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  • Writer's pictureThe Heat Beat

Drilling for Clean Energy:

Updated: Dec 1, 2019

New Initiative Positions Texas as Geothermal Energy Leader

With a $1 million grant from the U.S. Department of Energy, the Cockrell School of Engineering is launching a unique initiative that aims to make The University of Texas at Austin a national hub for geothermal energy expertise and startups. The new Geothermal Entrepreneurship Organization (GEO) will bring together engineers, researchers and entrepreneurs to develop technologies and launch companies to help advance the geothermal energy industry.

The organization, which is led by Jamie Beard and Bob Metcalfe of the Cockrell School’s Innovation Center, aims to leverage areas of excellence in geosystems and drilling engineering at UT to spur geothermal technology development and maturation. The effort will engage all groups with relevant expertise within the Cockrell School, as well as UT’s Jackson School of Geosciences, College of Natural Sciences, Bureau of Economic Geology and the university’s more than 20 energy research centers. Beard and Metcalfe also plan to complement that expertise with the vast community of entrepreneurial talent across campus and in Austin. “It’s a straightforward concept. Drilling technically complex, high temperature and pressure wells is a core strength of the O&G industry. Let’s use all of that learning and expertise to drill for heat— tapping a CO2 free, clean energy source so vast that it could supply the world’s total energy usage many times over,” Beard said.

“We want to take advantage of Texas’ existing intellectual capital and leadership in geosciences and drilling to build the future of energy. By leveraging technologies and methodologies developed here over the past century and building upon them with new innovations, Texas can pioneer our clean energy future. And doing this won’t require a moonshot. We can make this happen within a decade.”

Geothermal energy is produced by converting heat emanating from the Earth’s core into electricity. Countries like Iceland, where there is heavy volcanic activity, have been utilizing geothermal energy for over a century. But they can access geothermal heat sources with relative ease because very high temperatures are encountered close to the surface. UT’s GEO is focused on developing and commercializing advanced high-temperature and high-pressure drilling tools that will enable geothermal energy production worldwide, which means developing drilling technologies that can economically reach depths of up to 30,000 feet and operate at temperatures exceeding 350 degrees Celsius. The goal is to enable production and use of baseload geothermal energy anywhere in the world.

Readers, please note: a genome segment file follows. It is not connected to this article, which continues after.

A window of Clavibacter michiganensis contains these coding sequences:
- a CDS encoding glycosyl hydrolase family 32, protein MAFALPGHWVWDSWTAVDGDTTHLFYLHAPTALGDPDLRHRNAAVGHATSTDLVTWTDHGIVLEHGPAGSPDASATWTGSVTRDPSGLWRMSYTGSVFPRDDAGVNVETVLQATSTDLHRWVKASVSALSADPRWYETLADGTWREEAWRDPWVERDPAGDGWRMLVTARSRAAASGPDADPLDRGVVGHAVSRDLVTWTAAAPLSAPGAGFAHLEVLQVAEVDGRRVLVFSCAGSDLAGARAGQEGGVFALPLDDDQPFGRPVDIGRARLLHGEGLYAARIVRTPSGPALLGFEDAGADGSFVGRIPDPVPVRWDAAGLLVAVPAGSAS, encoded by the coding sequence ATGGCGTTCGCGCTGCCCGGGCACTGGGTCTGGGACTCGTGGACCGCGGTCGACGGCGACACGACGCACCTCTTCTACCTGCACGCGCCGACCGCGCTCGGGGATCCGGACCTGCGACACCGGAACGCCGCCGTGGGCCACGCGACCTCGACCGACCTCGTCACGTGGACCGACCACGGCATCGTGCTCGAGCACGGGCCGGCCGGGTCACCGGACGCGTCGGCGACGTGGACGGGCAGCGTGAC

Much of the expertise at UT needed to develop the necessary drilling tools, technologies and methodologies lies in the Cockrell School’s Hildebrand Department of Petroleum and Geosystems Engineering.

“Geothermal energy offers an avenue for O&G companies to reinvent themselves as sustainable energy providers, while doing what they do best — drilling the most difficult wells in the world,” said Eric van Oort, a professor in the Hildebrand Department and a co-investigator in GEO. “Moreover, the oil and gas industry has a large amount of experience in drilling deep high-temperature, high-pressure wells that can be straightforwardly leveraged into deep geothermal drilling and well construction. This is not a blue-sky ambition. This can happen in the near term with incremental developments based on existing technologies in use today.”

Over the past few decades, other renewable energy sources, like wind and solar power, have been growing steadily in the U.S. Relatively low cost advances in technology have allowed producers in both

sectors to increase market share through economies of scale driving consumer prices down enough to compete with conventional energy suppliers, such as oil and gas. But breakthrough innovation in the geothermal space remains stagnant. Its proponents know what’s required to harness energy emanating from the Earth’s core, but developing the technologies needed to access widely available baseload geothermal energy will require significant capital investment in far greater amounts than what is currently being spent on R&D to advance geothermal. Because technological innovation follows capital investment, GEO is focused on fostering not just a technical talent pool to develop key technologies but also a robust entrepreneurial ecosystem so that those tools can make it to market to impact the industry quickly.

“We have to be sure that relevant technologies get field-tested and quickly commercialized,” said GEO’s principal investigator Bob Metcalfe. “The ‘valley of death’ that technologies experience when they emerge from research labs is deep in the context of drilling technologies, because the technologies need to be relatively mature before they can be field-tested. That makes startups and commercialization an essential part of our effort. We will create clusters of geothermal startups based on technologies developed at UT to infuse the industry with fast and impactful innovation that is mature enough for industry to immediately leverage.”

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